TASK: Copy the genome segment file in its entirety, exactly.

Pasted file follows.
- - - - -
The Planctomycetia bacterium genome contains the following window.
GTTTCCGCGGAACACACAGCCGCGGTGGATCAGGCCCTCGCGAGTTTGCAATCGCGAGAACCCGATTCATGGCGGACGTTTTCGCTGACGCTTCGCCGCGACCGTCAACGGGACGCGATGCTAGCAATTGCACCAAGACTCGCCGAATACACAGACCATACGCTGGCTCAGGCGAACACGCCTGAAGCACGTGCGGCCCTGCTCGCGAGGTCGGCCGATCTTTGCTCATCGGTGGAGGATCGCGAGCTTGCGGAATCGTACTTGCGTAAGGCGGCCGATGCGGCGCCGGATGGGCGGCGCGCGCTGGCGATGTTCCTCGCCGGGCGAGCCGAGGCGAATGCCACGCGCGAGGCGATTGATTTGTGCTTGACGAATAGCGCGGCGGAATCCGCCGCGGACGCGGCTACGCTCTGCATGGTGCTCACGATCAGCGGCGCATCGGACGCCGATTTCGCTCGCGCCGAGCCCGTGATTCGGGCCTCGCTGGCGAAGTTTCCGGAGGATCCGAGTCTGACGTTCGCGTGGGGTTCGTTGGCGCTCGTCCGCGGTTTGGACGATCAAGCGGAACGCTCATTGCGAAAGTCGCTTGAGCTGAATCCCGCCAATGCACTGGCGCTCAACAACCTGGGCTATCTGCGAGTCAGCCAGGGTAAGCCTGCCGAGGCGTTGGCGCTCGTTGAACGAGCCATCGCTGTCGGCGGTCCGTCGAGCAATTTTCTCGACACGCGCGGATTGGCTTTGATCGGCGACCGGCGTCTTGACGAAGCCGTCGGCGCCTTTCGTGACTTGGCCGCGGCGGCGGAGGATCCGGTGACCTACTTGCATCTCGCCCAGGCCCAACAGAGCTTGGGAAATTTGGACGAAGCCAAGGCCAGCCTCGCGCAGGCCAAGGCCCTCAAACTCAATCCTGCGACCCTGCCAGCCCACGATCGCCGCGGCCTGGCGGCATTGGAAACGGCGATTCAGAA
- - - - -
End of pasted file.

The Planctomycetia bacterium genome contains the following window.
GTTTCCGCGGAACACACAGCCGCGGTGGATCAGGCCCTCGCGAGTTTGCAATCGCGAGAACCCGATTCATGGCGGACGTTTTCGCTGACGCTTCGCCGCGACCGTCAACGGGACGCGATGCTAGCAATTGCACCAAGACTCGCCGAATACACAGACCATACGCTGGCTCAGGCGAACACGCCTGAAGCACGTGCGGCCCTGCTCGCGAGGTCGGCCGATCTTTGCTCATCGGTGGAGGATCGCGAGCTTGCGGAATCGTACTTGCGTAAGGCGGCCGATGCGGCGCCGGATGGGCGGCGCGCGCTGGCGATGTTCCTCGCCGGGCGAGCCGAGGCGAATGCCACGCGCGAGGCGATTGATTTGTGCTTGACGAATAGCGCGGCGGAATCCGCCGCGGACGCGGCTACGCTCTGCATGGTGCTCACGATCAGCGGCGCATCGGACGCCGATTTCGCTCGCGCCGAGCCCGTGATTCGGGCCTCGCTGGCGAAGTTTCCGGAGGATCCGAGTCTGACGTTCGCGTGGGGTTCGTTGGCGCTCGTCCGCGGTTTGGACGATCAAGCGGAACGCTCATTGCGAAAGTCGCTTGAGCTGAATCCCGCCAATGCACTGGCGCTCAACAACCTGGGCTATCTGCGAGTCAGCCAGGGTAAGCCTGCCGAGGCGTTGGCGCTCGTTGAACGAGCCATCGCTGTCGGCGGTCCGTCGAGCAATTTTCTCGACACGCGCGGATTGGCTTTGATCGGCGACCGGCGTCTTGACGAAGCCGTCGGCGCCTTTCGTGACTTGGCCGCGGCGGCGGAGGATCCGGTGACCTACTTGCATCTCGCCCAGGCCCAACAGAGCTTGGGAAATTTGGACGAAGCCAAGGCCAGCCTCGCGCAGGCCAAGGCCCTCAAACTCAATCCTGCGACCCTGCCAGCCCACGATCGCCGCGGCCTGGCGGCATTGGAAACGGCGATTCAGAA